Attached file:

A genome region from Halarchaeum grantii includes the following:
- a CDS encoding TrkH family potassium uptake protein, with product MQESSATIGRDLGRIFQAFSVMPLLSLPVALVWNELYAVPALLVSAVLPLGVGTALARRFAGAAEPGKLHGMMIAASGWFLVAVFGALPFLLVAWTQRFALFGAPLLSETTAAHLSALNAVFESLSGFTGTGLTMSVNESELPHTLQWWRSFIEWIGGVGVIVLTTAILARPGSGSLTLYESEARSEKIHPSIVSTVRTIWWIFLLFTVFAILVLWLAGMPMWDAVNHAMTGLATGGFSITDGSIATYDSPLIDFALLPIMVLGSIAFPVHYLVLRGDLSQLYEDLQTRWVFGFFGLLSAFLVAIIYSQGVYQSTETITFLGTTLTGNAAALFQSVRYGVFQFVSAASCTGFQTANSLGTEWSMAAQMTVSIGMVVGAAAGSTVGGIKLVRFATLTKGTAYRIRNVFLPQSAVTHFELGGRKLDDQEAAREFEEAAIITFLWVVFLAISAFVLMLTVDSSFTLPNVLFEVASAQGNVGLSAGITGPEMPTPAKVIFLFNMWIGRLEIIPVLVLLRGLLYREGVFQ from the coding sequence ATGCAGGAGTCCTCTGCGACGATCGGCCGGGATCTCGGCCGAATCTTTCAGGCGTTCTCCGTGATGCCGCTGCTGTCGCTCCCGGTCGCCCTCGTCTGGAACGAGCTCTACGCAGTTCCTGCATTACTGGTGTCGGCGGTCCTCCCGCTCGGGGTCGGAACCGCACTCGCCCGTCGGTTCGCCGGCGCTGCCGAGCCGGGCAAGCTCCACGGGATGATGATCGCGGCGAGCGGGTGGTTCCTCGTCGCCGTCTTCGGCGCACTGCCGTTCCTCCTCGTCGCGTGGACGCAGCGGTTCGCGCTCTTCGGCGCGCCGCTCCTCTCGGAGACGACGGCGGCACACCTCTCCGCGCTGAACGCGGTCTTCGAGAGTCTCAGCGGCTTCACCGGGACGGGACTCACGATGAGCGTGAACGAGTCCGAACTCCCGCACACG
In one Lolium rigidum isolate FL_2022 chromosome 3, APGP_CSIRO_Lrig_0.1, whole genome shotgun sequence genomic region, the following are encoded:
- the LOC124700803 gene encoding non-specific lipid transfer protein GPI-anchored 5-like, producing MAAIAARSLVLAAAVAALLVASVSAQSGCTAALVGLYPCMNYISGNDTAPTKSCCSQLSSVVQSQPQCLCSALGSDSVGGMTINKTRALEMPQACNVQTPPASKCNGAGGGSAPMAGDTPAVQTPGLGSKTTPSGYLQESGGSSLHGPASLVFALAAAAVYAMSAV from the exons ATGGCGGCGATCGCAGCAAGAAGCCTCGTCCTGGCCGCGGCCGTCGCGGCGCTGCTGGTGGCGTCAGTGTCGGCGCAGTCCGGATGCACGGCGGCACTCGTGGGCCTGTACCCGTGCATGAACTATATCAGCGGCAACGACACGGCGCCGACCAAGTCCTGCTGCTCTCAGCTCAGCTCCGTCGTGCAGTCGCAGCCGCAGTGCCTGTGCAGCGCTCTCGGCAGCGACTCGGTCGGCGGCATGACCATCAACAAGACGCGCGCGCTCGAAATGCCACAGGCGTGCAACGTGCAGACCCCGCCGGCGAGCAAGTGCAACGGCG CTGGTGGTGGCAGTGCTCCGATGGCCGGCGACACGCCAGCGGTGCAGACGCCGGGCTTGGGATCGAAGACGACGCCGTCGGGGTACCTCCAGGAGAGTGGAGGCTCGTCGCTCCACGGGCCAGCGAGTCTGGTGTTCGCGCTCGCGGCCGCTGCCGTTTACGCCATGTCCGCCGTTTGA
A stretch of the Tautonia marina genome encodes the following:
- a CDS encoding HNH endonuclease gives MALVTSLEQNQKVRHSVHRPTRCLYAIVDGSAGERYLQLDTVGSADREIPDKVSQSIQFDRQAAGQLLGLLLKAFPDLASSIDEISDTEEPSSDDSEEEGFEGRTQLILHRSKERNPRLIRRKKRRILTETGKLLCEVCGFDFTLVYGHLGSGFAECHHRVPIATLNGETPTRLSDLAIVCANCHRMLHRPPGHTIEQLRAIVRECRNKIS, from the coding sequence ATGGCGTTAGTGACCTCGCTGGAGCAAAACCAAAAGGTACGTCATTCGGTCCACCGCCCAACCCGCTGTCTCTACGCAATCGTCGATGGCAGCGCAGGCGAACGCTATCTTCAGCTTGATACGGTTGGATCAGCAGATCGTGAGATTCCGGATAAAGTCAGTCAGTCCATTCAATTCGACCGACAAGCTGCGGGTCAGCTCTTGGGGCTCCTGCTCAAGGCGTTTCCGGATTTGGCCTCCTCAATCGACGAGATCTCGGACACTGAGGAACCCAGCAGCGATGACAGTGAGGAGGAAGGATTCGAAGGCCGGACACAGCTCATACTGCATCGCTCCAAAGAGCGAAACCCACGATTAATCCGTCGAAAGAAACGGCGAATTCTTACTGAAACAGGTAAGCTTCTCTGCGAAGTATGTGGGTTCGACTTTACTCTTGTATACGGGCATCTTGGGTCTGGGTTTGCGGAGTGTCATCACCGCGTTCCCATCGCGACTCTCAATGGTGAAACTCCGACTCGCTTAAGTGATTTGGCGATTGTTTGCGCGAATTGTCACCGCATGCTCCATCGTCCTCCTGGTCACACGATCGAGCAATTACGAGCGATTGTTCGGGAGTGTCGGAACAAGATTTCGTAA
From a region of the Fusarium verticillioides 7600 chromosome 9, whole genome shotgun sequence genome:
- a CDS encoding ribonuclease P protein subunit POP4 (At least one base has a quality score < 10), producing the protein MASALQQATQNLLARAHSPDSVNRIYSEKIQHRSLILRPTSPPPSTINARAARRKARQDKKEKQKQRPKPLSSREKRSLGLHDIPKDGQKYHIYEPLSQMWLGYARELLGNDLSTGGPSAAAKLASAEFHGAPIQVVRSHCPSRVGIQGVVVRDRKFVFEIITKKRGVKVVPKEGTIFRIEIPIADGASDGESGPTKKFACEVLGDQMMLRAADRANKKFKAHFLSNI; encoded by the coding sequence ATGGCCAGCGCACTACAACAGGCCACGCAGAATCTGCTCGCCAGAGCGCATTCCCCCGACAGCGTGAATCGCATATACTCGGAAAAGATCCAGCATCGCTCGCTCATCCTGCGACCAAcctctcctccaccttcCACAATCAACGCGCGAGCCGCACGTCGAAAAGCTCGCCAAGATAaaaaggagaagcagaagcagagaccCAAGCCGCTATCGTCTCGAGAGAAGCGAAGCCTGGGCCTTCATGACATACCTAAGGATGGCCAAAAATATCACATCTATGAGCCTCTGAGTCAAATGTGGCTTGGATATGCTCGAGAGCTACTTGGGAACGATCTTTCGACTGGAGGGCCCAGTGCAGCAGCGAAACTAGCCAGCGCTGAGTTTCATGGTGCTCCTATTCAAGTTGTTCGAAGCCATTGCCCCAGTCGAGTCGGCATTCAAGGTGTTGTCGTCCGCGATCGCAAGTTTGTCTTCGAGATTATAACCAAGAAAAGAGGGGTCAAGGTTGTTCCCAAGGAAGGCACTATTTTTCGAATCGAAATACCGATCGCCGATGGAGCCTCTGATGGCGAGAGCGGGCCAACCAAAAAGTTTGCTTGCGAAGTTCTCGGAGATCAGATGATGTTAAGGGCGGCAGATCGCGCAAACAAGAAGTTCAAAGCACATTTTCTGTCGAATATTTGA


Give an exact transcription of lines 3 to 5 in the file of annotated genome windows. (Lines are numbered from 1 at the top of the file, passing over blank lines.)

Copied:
In one Lolium rigidum isolate FL_2022 chromosome 3, APGP_CSIRO_Lrig_0.1, whole genome shotgun sequence genomic region, the following are encoded:
- the LOC124700803 gene encoding non-specific lipid transfer protein GPI-anchored 5-like, producing MAAIAARSLVLAAAVAALLVASVSAQSGCTAALVGLYPCMNYISGNDTAPTKSCCSQLSSVVQSQPQCLCSALGSDSVGGMTINKTRALEMPQACNVQTPPASKCNGAGGGSAPMAGDTPAVQTPGLGSKTTPSGYLQESGGSSLHGPASLVFALAAAAVYAMSAV from the exons ATGGCGGCGATCGCAGCAAGAAGCCTCGTCCTGGCCGCGGCCGTCGCGGCGCTGCTGGTGGCGTCAGTGTCGGCGCAGTCCGGATGCACGGCGGCACTCGTGGGCCTGTACCCGTGCATGAACTATATCAGCGGCAACGACACGGCGCCGACCAAGTCCTGCTGCTCTCAGCTCAGCTCCGTCGTGCAGTCGCAGCCGCAGTGCCTGTGCAGCGCTCTCGGCAGCGACTCGGTCGGCGGCATGACCATCAACAAGACGCGCGCGCTCGAAATGCCACAGGCGTGCAACGTGCAGACCCCGCCGGCGAGCAAGTGCAACGGCG CTGGTGGTGGCAGTGCTCCGATGGCCGGCGACACGCCAGCGGTGCAGACGCCGGGCTTGGGATCGAAGACGACGCCGTCGGGGTACCTCCAGGAGAGTGGAGGCTCGTCGCTCCACGGGCCAGCGAGTCTGGTGTTCGCGCTCGCGGCCGCTGCCGTTTACGCCATGTCCGCCGTTTGA
A stretch of the Tautonia marina genome encodes the following: